For Google, if you're looking to build products that are more and more relevant, and obvious gap to close is one whereby you take an explicit query from the user out of the equation. Search engines can only return relevant results if the user actually types in a query.
That's where Google Now comes in. The objective of Google Now is to return relevant information without the user having to type in a query.
For example, telling the user that there is traffic on their normal route home just before they start out on their normal route home. That's immensely relevant information to someone who's trying not to get stuck in traffic, and it can happen without the user having to do anything.
When you look at the video for Android Wear presented at the top of this article, what you see is something that is primarily about Google Now. The fact that you wear it on your wrist is secondary.
Here's a look at each scene from the video:
0'13" -- a man's Android Wear watch tells him how many stops remain on his journey without him having to ask. (Implying Google knows his typical route home.)
0'16" -- a man emerging from an airport is recommended a taxi company rather than having to wait in line. (Implying Google knows he's just got off of a plane. Perhaps Gmail has seen the booking confirmation from the airline.) He can also confirm the pick-up from the new company. (Implying Google can monetize the relationship with the taxi company.)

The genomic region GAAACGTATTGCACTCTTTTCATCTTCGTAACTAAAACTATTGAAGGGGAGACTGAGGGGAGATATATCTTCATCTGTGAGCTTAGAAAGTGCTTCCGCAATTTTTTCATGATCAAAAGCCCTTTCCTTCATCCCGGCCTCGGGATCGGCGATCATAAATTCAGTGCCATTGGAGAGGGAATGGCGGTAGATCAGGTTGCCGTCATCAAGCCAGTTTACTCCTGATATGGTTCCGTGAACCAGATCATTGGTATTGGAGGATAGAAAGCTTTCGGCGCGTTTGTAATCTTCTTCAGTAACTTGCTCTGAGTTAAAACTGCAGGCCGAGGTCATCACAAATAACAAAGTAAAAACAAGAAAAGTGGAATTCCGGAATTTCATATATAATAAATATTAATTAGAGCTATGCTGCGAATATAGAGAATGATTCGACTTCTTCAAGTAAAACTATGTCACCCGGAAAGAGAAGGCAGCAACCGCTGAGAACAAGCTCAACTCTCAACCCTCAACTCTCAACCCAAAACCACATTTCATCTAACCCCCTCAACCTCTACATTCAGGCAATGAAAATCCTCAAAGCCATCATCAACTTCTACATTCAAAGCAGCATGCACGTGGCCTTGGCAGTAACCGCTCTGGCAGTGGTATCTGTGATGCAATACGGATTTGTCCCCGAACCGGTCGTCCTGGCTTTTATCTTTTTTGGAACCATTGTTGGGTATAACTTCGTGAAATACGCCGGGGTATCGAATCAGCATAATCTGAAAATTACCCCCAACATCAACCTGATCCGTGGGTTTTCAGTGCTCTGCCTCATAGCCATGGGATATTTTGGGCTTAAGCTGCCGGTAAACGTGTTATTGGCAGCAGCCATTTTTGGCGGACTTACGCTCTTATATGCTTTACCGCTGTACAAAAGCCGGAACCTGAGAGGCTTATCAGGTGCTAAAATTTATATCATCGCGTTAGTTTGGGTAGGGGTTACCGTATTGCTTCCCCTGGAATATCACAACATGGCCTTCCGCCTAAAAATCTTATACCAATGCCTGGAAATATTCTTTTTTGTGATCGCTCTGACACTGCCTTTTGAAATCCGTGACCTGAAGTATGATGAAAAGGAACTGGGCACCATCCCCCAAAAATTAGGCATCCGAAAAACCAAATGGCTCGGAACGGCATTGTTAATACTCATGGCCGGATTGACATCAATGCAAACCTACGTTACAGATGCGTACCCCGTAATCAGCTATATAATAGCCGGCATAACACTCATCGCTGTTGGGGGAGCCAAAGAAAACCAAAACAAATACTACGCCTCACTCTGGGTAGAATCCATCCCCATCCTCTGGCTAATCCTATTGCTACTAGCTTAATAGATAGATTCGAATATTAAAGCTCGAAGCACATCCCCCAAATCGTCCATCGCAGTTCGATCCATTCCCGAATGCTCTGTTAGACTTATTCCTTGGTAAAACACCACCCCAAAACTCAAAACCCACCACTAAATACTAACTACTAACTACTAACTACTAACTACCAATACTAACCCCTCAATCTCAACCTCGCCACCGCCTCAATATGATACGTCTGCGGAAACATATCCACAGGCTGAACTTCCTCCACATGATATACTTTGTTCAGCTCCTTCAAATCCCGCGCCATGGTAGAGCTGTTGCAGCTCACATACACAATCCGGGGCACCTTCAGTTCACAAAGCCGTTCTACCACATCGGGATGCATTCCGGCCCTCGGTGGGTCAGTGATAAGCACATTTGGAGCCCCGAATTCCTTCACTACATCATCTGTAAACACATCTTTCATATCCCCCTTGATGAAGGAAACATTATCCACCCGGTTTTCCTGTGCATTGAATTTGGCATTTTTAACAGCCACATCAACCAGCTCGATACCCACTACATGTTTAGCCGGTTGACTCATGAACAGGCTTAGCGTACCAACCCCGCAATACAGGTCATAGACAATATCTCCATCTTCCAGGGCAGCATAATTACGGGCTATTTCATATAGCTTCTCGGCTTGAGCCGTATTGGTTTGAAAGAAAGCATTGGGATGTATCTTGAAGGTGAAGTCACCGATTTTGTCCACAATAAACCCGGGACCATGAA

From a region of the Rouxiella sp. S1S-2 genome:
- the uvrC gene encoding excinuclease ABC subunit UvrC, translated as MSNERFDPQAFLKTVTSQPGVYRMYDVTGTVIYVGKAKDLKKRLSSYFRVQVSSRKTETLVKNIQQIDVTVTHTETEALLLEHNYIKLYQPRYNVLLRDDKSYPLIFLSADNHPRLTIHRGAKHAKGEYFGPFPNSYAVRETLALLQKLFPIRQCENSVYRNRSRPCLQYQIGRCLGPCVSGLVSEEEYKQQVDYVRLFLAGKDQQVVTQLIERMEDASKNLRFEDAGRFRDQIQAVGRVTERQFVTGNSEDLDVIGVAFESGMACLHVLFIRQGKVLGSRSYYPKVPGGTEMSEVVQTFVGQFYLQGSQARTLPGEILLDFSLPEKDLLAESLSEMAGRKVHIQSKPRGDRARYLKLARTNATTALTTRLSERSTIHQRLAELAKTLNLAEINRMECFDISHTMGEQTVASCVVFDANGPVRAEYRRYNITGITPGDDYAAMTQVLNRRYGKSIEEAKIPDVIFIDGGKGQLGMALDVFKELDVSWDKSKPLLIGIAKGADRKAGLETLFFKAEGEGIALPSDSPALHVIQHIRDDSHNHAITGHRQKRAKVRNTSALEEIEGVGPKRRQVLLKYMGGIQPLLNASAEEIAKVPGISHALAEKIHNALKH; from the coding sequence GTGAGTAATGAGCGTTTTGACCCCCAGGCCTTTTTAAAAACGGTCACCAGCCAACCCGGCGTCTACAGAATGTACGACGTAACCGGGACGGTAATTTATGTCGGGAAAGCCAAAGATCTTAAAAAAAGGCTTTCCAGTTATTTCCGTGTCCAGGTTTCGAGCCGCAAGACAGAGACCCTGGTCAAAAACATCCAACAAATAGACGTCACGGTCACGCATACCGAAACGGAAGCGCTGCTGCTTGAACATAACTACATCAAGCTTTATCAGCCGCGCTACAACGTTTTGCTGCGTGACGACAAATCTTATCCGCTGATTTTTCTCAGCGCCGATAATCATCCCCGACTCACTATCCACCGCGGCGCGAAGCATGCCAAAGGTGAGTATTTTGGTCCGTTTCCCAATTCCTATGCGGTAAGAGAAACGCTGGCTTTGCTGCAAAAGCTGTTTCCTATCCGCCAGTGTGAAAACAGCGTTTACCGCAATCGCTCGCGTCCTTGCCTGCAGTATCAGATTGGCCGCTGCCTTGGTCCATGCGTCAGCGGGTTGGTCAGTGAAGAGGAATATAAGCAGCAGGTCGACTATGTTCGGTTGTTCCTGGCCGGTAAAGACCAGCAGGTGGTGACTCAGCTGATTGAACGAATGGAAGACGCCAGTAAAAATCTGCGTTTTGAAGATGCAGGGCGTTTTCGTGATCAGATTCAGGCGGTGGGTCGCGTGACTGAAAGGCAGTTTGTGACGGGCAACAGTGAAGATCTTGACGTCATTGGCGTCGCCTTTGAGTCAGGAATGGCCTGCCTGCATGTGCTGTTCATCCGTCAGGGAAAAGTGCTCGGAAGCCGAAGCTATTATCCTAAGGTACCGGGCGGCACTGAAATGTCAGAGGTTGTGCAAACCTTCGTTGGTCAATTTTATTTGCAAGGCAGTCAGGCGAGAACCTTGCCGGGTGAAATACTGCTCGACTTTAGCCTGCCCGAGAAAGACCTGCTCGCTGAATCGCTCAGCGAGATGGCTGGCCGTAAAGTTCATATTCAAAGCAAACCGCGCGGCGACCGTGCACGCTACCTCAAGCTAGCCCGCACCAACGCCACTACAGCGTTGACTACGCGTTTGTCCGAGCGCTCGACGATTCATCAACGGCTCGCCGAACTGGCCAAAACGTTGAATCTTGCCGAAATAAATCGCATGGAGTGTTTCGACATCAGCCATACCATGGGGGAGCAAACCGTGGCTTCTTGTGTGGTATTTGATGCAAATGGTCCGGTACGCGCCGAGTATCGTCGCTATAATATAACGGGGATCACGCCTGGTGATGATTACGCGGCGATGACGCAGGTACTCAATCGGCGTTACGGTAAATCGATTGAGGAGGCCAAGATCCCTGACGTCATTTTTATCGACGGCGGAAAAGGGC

0'22" -- a woman arrives at the beach and is told that there's a jellyfish warning. She's recommended some other local beaches. (This is an easy one -- easy enough to tell she's at the beach.)
0'35" -- a man is told there is no traffic on his route to work. (Again, implying Google knows his typical commute.)
0'43" -- the man on the tram gets a text message and can reply. This is a rare example in the video of something that's dependent on the local device, not Google's services. It's also the only one that won't work -- we're 40 years away from speech recognition working that well in that environment -- witness the constant disappointment that is Siri.
0'52" -- a woman running through an airport is told how many calories she's burned. This is a hint about self-quantification capabilities of the platform.